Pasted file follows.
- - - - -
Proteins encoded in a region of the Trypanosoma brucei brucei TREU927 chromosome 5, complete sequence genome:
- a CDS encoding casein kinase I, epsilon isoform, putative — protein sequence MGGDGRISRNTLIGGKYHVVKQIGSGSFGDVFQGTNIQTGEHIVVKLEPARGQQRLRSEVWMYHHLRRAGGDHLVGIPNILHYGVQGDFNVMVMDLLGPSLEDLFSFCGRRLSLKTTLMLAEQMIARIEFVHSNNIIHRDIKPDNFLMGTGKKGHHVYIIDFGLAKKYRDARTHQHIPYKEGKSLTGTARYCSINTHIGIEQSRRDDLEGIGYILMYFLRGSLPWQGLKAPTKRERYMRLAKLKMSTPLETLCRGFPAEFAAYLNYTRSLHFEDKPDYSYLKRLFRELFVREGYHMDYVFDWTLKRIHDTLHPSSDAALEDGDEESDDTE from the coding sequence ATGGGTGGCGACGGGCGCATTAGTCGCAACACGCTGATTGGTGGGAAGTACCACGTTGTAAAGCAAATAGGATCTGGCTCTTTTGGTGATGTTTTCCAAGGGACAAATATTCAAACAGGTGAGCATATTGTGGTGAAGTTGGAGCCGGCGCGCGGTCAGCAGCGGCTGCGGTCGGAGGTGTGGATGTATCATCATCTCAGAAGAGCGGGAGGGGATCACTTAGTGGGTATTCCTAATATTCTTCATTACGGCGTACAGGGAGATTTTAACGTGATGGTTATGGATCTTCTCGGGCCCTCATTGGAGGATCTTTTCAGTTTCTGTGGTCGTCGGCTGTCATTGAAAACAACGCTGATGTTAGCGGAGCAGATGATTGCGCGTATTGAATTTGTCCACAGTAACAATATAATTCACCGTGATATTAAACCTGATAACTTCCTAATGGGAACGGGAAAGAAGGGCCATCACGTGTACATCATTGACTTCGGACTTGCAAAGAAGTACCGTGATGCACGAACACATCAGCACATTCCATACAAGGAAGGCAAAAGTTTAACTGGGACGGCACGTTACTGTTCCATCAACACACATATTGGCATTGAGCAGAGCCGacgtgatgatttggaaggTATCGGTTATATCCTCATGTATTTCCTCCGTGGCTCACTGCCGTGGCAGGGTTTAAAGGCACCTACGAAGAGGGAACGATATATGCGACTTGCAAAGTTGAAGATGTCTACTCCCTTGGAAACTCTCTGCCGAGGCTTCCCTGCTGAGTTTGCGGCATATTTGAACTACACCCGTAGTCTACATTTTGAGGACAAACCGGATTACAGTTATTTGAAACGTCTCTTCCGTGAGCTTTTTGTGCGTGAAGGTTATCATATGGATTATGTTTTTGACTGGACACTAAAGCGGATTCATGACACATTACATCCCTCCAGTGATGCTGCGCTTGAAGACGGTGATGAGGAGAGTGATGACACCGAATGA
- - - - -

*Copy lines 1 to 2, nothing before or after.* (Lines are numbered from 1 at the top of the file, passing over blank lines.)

Proteins encoded in a region of the Trypanosoma brucei brucei TREU927 chromosome 5, complete sequence genome:
- a CDS encoding casein kinase I, epsilon isoform, putative — protein sequence MGGDGRISRNTLIGGKYHVVKQIGSGSFGDVFQGTNIQTGEHIVVKLEPARGQQRLRSEVWMYHHLRRAGGDHLVGIPNILHYGVQGDFNVMVMDLLGPSLEDLFSFCGRRLSLKTTLMLAEQMIARIEFVHSNNIIHRDIKPDNFLMGTGKKGHHVYIIDFGLAKKYRDARTHQHIPYKEGKSLTGTARYCSINTHIGIEQSRRDDLEGIGYILMYFLRGSLPWQGLKAPTKRERYMRLAKLKMSTPLETLCRGFPAEFAAYLNYTRSLHFEDKPDYSYLKRLFRELFVREGYHMDYVFDWTLKRIHDTLHPSSDAALEDGDEESDDTE from the coding sequence ATGGGTGGCGACGGGCGCATTAGTCGCAACACGCTGATTGGTGGGAAGTACCACGTTGTAAAGCAAATAGGATCTGGCTCTTTTGGTGATGTTTTCCAAGGGACAAATATTCAAACAGGTGAGCATATTGTGGTGAAGTTGGAGCCGGCGCGCGGTCAGCAGCGGCTGCGGTCGGAGGTGTGGATGTATCATCATCTCAGAAGAGCGGGAGGGGATCACTTAGTGGGTATTCCTAATATTCTTCATTACGGCGTACAGGGAGATTTTAACGTGATGGTTATGGATCTTCTCGGGCCCTCATTGGAGGATCTTTTCAGTTTCTGTGGTCGTCGGCTGTCATTGAAAACAACGCTGATGTTAGCGGAGCAGATGATTGCGCGTATTGAATTTGTCCACAGTAACAATATAATTCACCGTGATATTAAACCTGATAACTTCCTAATGGGAACGGGAAAGAAGGGCCATCACGTGTACATCATTGACTTCGGACTTGCAAAGAAGTACCGTGATGCACGAACACATCAGCACATTCCATACAAGGAAGGCAAAAGTTTAACTGGGACGGCACGTTACTGTTCCATCAACACACATATTGGCATTGAGCAGAGCCGacgtgatgatttggaaggTATCGGTTATATCCTCATGTATTTCCTCCGTGGCTCACTGCCGTGGCAGGGTTTAAAGGCACCTACGAAGAGGGAACGATATATGCGACTTGCAAAGTTGAAGATGTCTACTCCCTTGGAAACTCTCTGCCGAGGCTTCCCTGCTGAGTTTGCGGCATATTTGAACTACACCCGTAGTCTACATTTTGAGGACAAACCGGATTACAGTTATTTGAAACGTCTCTTCCGTGAGCTTTTTGTGCGTGAAGGTTATCATATGGATTATGTTTTTGACTGGACACTAAAGCGGATTCATGACACATTACATCCCTCCAGTGATGCTGCGCTTGAAGACGGTGATGAGGAGAGTGATGACACCGAATGA